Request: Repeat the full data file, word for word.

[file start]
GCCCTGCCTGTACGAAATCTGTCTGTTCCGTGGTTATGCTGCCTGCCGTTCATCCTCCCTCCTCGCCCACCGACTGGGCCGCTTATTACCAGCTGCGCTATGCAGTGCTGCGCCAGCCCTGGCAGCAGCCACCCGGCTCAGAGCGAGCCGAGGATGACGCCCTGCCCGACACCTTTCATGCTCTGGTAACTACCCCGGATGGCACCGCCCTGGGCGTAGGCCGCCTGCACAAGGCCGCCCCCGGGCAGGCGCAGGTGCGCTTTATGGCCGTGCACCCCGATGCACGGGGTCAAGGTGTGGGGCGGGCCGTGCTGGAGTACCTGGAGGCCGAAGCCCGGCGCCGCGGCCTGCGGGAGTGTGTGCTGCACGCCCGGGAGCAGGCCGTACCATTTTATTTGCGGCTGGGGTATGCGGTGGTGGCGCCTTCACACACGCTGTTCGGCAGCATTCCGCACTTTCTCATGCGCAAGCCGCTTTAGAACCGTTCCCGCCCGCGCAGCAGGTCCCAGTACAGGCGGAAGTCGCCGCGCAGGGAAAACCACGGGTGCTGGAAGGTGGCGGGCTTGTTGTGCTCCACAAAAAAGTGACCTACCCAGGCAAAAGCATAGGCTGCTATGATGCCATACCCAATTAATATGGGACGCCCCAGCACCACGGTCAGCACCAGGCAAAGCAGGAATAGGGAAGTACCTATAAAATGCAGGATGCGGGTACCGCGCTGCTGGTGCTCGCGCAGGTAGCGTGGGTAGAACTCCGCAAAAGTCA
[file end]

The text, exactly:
GCCCTGCCTGTACGAAATCTGTCTGTTCCGTGGTTATGCTGCCTGCCGTTCATCCTCCCTCCTCGCCCACCGACTGGGCCGCTTATTACCAGCTGCGCTATGCAGTGCTGCGCCAGCCCTGGCAGCAGCCACCCGGCTCAGAGCGAGCCGAGGATGACGCCCTGCCCGACACCTTTCATGCTCTGGTAACTACCCCGGATGGCACCGCCCTGGGCGTAGGCCGCCTGCACAAGGCCGCCCCCGGGCAGGCGCAGGTGCGCTTTATGGCCGTGCACCCCGATGCACGGGGTCAAGGTGTGGGGCGGGCCGTGCTGGAGTACCTGGAGGCCGAAGCCCGGCGCCGCGGCCTGCGGGAGTGTGTGCTGCACGCCCGGGAGCAGGCCGTACCATTTTATTTGCGGCTGGGGTATGCGGTGGTGGCGCCTTCACACACGCTGTTCGGCAGCATTCCGCACTTTCTCATGCGCAAGCCGCTTTAGAACCGTTCCCGCCCGCGCAGCAGGTCCCAGTACAGGCGGAAGTCGCCGCGCAGGGAAAACCACGGGTGCTGGAAGGTGGCGGGCTTGTTGTGCTCCACAAAAAAGTGACCTACCCAGGCAAAAGCATAGGCTGCTATGATGCCATACCCAATTAATATGGGACGCCCCAGCACCACGGTCAGCACCAGGCAAAGCAGGAATAGGGAAGTACCTATAAAATGCAGGATGCGGGTACCGCGCTGCTGGTGCTCGCGCAGGTAGCGTGGGTAGAACTCCGCAAAAGTCA